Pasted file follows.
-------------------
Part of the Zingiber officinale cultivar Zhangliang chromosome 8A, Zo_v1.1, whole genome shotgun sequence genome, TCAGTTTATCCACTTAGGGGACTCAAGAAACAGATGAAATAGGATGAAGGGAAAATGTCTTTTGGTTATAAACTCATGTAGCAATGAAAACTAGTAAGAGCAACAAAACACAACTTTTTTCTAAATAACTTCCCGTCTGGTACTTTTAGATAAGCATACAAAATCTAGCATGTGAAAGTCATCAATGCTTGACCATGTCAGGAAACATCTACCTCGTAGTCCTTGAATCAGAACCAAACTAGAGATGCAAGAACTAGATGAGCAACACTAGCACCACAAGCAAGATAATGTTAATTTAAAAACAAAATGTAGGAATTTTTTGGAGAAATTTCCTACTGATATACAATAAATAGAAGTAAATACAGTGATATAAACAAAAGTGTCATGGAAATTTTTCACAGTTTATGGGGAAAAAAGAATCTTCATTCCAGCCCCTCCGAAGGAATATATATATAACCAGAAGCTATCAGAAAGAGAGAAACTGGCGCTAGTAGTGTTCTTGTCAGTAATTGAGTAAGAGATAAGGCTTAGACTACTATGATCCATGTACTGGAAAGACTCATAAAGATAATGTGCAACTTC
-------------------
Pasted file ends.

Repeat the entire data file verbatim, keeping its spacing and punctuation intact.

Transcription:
Part of the Zingiber officinale cultivar Zhangliang chromosome 8A, Zo_v1.1, whole genome shotgun sequence genome, TCAGTTTATCCACTTAGGGGACTCAAGAAACAGATGAAATAGGATGAAGGGAAAATGTCTTTTGGTTATAAACTCATGTAGCAATGAAAACTAGTAAGAGCAACAAAACACAACTTTTTTCTAAATAACTTCCCGTCTGGTACTTTTAGATAAGCATACAAAATCTAGCATGTGAAAGTCATCAATGCTTGACCATGTCAGGAAACATCTACCTCGTAGTCCTTGAATCAGAACCAAACTAGAGATGCAAGAACTAGATGAGCAACACTAGCACCACAAGCAAGATAATGTTAATTTAAAAACAAAATGTAGGAATTTTTTGGAGAAATTTCCTACTGATATACAATAAATAGAAGTAAATACAGTGATATAAACAAAAGTGTCATGGAAATTTTTCACAGTTTATGGGGAAAAAAGAATCTTCATTCCAGCCCCTCCGAAGGAATATATATATAACCAGAAGCTATCAGAAAGAGAGAAACTGGCGCTAGTAGTGTTCTTGTCAGTAATTGAGTAAGAGATAAGGCTTAGACTACTATGATCCATGTACTGGAAAGACTCATAAAGATAATGTGCAACTTC